It’ll likely be a better business decision for most developers to spend time and money on ideas that are proven and popular rather than something that has a reputation as being primarily a gimmick and is still relatively untested compared to traditional input methods. Between the Wii U’s shift to a focus on tablet gameplay and Microsoft’s announcement, motion control implementation is no longer a priority for the next generation of consoles.

I think there’s still a lot of room for great motion control experiences in gaming, though. The Wii provided a lot of fun, unique gaming experiences that wouldn’t have been possible without motion controls. There are also dozens and dozens of games that made half-hearted attempts at incorporating motion controls and suffered as a result. I don’t think bad motion control implementation in some games inherently devalues the entire concept, though.

Must... Resist... Immature... Joke... About... Shape...

Must… resist… immature… joke… about… shape…

Neil Hughes (Site Manager)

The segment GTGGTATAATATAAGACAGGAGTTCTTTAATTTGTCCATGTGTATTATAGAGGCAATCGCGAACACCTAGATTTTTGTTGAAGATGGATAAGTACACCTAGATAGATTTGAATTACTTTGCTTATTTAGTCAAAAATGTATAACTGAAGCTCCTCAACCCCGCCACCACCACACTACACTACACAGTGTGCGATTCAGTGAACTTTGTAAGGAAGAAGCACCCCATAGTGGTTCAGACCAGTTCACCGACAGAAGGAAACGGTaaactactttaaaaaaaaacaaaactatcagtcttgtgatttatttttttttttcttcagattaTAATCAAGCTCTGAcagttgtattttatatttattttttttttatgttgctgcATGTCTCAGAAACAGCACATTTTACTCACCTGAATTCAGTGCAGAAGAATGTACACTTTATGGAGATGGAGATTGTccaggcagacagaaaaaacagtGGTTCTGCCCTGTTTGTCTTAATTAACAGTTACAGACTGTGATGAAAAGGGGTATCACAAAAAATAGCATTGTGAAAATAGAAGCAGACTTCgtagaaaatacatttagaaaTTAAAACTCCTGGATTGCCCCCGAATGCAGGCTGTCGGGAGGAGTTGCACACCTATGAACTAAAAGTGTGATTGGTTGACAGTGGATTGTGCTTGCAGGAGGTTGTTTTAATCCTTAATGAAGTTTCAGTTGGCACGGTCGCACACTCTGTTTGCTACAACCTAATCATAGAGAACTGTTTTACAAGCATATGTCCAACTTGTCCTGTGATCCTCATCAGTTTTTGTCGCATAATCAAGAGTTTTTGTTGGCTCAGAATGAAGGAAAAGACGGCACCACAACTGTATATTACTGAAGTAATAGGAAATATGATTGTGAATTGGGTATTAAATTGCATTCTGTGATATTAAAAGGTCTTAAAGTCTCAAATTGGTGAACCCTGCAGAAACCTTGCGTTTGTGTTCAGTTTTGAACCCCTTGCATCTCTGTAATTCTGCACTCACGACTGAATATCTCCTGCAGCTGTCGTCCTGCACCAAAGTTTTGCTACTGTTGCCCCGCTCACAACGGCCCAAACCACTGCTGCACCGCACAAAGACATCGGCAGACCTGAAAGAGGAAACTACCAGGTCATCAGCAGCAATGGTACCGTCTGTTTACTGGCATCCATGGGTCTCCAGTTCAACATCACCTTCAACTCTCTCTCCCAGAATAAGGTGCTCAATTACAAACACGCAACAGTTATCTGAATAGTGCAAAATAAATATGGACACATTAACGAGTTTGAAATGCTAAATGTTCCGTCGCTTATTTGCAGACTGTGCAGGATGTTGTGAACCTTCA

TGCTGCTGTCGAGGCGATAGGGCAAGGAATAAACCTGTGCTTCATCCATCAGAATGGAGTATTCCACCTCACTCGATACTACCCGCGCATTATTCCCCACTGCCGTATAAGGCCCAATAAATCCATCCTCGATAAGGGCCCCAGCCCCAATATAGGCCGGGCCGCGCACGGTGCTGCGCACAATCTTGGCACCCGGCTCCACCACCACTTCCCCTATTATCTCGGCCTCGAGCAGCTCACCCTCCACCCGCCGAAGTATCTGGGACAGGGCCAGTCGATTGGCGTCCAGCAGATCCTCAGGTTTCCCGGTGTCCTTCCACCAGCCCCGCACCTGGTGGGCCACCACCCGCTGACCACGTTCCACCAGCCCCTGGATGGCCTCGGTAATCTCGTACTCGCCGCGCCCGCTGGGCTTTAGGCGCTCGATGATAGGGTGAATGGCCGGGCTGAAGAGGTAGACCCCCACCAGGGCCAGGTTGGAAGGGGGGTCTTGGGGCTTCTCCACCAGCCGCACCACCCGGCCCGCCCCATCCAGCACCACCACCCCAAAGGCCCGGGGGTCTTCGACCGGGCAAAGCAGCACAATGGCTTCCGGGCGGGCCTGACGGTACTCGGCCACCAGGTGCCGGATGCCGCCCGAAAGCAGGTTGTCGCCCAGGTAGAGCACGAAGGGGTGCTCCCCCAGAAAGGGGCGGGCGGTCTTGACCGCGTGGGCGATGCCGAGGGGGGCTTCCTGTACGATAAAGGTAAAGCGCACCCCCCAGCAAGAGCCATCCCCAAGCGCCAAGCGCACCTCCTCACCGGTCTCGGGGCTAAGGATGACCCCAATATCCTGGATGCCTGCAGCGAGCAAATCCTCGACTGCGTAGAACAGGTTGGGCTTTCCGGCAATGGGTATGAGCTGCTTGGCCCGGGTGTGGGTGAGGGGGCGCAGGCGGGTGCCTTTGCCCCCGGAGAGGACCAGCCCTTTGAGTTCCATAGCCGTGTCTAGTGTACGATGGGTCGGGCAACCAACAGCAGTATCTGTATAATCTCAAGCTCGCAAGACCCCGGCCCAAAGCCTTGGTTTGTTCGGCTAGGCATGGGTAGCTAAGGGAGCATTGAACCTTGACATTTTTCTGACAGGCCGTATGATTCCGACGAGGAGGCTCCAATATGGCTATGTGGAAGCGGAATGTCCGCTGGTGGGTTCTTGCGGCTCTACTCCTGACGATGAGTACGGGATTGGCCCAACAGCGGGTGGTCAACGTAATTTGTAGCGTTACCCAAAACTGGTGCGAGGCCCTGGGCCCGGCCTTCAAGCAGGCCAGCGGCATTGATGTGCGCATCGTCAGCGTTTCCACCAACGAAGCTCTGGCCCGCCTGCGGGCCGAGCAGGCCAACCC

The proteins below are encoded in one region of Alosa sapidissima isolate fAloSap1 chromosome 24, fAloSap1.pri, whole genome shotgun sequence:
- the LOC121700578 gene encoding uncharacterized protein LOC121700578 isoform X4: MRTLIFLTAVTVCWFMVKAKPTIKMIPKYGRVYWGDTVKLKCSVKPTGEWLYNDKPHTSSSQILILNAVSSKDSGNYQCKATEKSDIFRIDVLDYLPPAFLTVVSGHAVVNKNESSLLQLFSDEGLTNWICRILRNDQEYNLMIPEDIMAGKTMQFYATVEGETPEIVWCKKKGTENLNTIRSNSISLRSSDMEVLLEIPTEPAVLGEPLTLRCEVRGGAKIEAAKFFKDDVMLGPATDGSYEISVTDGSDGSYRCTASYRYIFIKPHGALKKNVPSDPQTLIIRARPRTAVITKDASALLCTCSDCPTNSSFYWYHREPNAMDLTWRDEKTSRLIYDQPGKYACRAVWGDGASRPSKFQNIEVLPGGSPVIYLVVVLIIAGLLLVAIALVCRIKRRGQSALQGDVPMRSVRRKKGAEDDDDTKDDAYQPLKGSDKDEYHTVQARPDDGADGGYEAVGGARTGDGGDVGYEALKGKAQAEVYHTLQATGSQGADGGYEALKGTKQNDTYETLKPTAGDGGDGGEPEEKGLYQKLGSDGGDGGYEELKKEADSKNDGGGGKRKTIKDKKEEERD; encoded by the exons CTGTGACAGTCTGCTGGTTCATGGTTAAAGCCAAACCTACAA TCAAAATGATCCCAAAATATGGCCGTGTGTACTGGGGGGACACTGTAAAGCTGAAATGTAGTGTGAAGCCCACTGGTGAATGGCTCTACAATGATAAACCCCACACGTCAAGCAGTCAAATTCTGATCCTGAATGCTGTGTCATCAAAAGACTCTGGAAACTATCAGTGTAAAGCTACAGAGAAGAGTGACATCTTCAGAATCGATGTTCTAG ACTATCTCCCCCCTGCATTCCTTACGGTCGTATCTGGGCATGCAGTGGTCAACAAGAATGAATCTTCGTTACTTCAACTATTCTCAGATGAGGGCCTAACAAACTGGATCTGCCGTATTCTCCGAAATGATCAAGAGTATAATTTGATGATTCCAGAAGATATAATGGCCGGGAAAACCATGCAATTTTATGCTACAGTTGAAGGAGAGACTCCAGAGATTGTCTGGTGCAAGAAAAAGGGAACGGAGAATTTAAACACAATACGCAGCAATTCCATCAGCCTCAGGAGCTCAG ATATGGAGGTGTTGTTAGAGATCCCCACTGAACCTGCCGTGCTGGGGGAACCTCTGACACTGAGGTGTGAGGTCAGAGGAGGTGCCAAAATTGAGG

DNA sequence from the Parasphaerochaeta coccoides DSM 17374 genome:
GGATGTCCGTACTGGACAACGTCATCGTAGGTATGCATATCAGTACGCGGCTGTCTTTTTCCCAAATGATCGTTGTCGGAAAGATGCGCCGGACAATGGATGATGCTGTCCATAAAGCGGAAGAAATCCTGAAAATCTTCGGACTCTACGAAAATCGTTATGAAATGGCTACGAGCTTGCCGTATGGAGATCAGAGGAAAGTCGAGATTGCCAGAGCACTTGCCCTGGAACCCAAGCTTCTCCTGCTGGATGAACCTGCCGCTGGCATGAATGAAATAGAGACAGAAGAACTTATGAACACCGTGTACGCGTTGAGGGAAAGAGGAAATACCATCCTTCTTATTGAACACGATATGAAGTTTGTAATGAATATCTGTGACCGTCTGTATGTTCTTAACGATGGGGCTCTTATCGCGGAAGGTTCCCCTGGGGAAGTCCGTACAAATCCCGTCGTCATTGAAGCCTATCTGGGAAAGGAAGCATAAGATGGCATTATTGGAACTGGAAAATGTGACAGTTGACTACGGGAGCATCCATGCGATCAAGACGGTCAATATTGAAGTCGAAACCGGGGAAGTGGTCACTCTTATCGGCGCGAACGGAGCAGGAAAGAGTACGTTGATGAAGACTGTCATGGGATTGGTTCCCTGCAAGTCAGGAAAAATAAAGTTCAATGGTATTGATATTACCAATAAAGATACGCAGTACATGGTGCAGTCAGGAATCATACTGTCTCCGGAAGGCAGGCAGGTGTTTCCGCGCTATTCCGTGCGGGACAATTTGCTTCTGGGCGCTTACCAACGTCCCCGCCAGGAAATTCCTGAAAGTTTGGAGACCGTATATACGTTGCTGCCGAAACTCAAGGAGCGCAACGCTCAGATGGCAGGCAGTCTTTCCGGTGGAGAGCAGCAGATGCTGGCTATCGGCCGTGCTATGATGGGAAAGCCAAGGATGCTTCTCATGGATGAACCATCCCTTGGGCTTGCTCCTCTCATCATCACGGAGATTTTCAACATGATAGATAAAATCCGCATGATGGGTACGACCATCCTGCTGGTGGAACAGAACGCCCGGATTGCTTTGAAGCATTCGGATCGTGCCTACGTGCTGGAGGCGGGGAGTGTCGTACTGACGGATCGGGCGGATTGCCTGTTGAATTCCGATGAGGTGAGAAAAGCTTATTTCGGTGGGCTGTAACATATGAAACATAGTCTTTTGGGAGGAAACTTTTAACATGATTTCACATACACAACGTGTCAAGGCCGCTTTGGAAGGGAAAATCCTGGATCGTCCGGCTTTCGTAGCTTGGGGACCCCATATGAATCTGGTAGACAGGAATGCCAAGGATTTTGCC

I love the idea of innovation and using technology to make things better but I must confess to being a lazy and grumpy gamer who returns home from work and has no intention of re-arranging the living room so I can jump up and down like a maniac.

We were promised diversity but ended up with dancing, keep-fit games and popular titles with tagged-on voice features that don’t recognise regional accents. The bottom line is we are not quite in the gaming utopia where your actions are more accurate than pushing a button yet, so you just end up with a frustrating experience.

Although I have no doubt we are on the verge of something special, motion control gaming currently feels very gimmicky, which is why most of us only use at Christmas parties before those games are packed away for another year.

There are clearly many benefits on the horizon with motion controls but I don’t think even these will ever completely replace the accuracy of a humble button.

Neil Hickton (Podcast Producer)
I recently spent some time with charity Special Effect (Note from AndyB –click here for Neil’s article and interview from the visit) and it’s clear that improvements in motion control could be the difference between people being able to join in a game and not being able to play at all. Of course the main problem is that motion games are generally poorly devised and wouldn’t be suitable for disabled gamers anyway, at the moment.

I’m for motion control, but developers need to be sensible with what they expect a person to do to make it actually work.